Street lights are not a single frequency. White LEDs while having an abundance of frequencies, generally fall very short in the lower visible frequencies. In laymen's terms, they doesn't produce enough red lumens. Like I said, greater lumens can compensate as a brighter white LED should put more red lumens than a dimmer white LED. What I'm driving at is that if LEDs had a better light spectrum, there wouldn't be a need to over compensate.

  6. #6
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    Many things are occurring with regard to visual acuity, low light levels, and color. Light source, intensity, contrast, and color all have an impact on how well you see at night.

    Rods and cones are our visual receptors, and the rods are mostly black-and-white wide-field vision, while cones receive color and are foveal (focal) receptors. Cones also want higher levels of light. As ambient light levels reduce, under about 5FC (if I recall correctly), your visual system slides from the photopic range to the scotopic. When the world turns blueish at dusk, your rods are taking over the majority of the work as the cones are no longer receiving enough input.

    Your visual sensitivity is basically a nice bell curve over the visual spectrum, with a photopic peak in the green range at about 555nM. At lower light levels, this bell curve shifts to blue-green and a narrower, but taller, shape and peaks at about 505nM. The blue-green wavelengths also control the dilation of the pupil. Red and yellow light will lead to a larger pupil aperture, allowing more aberrant light in, reducing visual acuity, while blue-green light will reduce the aperture. Think of a pinhole camera: a larger hole leads to a fuzzy image.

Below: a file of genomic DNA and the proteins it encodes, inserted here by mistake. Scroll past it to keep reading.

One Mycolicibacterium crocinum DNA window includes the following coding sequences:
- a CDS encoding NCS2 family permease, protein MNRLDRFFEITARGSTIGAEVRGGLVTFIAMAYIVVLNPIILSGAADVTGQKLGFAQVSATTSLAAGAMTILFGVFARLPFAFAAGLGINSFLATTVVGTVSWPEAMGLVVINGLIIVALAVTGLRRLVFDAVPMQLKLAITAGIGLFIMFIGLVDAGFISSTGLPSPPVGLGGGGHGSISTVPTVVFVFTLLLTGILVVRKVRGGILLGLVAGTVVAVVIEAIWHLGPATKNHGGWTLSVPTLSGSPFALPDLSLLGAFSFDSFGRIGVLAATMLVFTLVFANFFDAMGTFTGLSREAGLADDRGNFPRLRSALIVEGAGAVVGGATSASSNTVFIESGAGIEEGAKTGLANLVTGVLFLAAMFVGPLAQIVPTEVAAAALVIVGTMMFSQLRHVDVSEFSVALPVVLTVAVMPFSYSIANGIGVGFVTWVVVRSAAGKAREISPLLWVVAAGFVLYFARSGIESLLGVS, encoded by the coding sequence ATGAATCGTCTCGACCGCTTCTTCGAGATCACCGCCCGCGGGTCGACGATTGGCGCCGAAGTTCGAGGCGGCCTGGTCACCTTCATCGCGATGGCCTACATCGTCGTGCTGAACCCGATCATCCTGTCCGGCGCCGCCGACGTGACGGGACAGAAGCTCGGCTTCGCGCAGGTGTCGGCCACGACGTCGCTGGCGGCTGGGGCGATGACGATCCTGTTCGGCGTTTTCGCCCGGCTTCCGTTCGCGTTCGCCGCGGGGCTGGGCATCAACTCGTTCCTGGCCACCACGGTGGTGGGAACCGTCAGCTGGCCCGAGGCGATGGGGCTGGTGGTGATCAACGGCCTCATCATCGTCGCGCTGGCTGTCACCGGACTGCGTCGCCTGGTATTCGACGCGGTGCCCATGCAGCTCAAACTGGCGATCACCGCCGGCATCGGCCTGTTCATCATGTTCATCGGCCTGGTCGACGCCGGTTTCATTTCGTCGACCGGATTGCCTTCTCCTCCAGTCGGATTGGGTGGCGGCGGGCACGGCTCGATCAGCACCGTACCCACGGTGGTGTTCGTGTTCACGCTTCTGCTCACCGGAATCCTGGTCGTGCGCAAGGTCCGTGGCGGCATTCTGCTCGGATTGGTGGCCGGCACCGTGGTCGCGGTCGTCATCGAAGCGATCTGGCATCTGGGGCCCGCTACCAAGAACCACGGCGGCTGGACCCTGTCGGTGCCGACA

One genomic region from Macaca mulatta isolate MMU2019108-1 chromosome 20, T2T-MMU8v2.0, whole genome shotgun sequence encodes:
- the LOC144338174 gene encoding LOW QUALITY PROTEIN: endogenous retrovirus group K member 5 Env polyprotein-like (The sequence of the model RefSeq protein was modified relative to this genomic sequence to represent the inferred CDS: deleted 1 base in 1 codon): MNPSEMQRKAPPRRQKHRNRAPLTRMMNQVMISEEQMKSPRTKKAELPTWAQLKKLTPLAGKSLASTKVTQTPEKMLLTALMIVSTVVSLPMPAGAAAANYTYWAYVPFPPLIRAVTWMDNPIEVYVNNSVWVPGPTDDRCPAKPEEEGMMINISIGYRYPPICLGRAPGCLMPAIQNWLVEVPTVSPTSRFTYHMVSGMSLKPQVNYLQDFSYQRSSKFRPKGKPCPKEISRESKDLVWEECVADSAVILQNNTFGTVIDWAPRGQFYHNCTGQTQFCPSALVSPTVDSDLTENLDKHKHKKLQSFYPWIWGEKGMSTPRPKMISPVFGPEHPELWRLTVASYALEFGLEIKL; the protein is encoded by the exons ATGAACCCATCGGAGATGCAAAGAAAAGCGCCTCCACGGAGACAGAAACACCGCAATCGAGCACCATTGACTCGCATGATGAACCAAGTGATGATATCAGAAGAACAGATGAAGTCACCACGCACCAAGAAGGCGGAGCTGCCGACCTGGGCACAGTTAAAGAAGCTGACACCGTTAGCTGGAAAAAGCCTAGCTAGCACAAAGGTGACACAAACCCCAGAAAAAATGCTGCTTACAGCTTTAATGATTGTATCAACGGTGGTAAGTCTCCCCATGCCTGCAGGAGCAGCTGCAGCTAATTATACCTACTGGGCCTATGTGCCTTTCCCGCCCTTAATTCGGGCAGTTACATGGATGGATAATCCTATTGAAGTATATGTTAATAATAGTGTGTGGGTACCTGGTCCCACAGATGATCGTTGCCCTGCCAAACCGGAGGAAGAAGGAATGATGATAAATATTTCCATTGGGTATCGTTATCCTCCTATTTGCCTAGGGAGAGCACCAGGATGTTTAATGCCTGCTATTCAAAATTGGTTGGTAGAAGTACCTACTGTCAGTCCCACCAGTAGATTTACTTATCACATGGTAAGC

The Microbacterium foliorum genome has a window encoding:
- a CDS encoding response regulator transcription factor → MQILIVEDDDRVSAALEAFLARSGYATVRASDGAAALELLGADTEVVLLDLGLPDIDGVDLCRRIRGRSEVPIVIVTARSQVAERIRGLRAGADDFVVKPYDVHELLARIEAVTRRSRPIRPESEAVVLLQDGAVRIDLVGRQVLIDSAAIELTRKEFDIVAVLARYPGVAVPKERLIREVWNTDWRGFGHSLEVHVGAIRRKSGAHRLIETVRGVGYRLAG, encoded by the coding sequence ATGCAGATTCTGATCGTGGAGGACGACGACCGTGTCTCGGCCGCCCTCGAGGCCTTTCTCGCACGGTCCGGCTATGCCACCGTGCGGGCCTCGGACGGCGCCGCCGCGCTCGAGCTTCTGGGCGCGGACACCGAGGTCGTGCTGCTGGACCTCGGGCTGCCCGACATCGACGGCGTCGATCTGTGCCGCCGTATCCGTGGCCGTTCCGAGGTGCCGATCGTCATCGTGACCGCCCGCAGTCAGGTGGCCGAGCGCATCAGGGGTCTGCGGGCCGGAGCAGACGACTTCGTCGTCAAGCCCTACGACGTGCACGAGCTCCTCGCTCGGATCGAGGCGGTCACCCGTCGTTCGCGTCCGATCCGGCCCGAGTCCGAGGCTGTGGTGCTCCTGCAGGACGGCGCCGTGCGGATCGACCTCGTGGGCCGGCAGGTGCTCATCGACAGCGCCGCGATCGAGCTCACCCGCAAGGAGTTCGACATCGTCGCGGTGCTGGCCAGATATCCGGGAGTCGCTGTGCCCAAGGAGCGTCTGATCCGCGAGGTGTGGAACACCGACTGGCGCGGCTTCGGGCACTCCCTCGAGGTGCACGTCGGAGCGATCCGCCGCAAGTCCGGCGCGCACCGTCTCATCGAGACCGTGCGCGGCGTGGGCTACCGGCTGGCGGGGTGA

In terms of lighting, the light source needs to produce energy in wavelengths that your eye can receive. Low Pressure Sodium streetlights are truly monochromatic and are used heavily in Europe and in cities near astronomical observatories, while High Pressure Sodium is more common in US roadway lighting. HPS has a fair amount of yellow and red in its spectral distribution, but much of its energy is at the low end of the scotopic bell curve. The image below shows the scotopic sensitivity curve overlayed on a typical HPS spectral distribution. You can see that little of the energy produced by the light source is inside the sensitivity curve. Metal Halide, Ceramic Metal Halide, and LED roadway lighting are much more blue/white, providing more energy inside the bell curve and thus, more energy for the rods to receive. In most instances, a lower level of blue/white light can have a higher visual acuity than more light in the HPS color range. So, bluer light = better sight.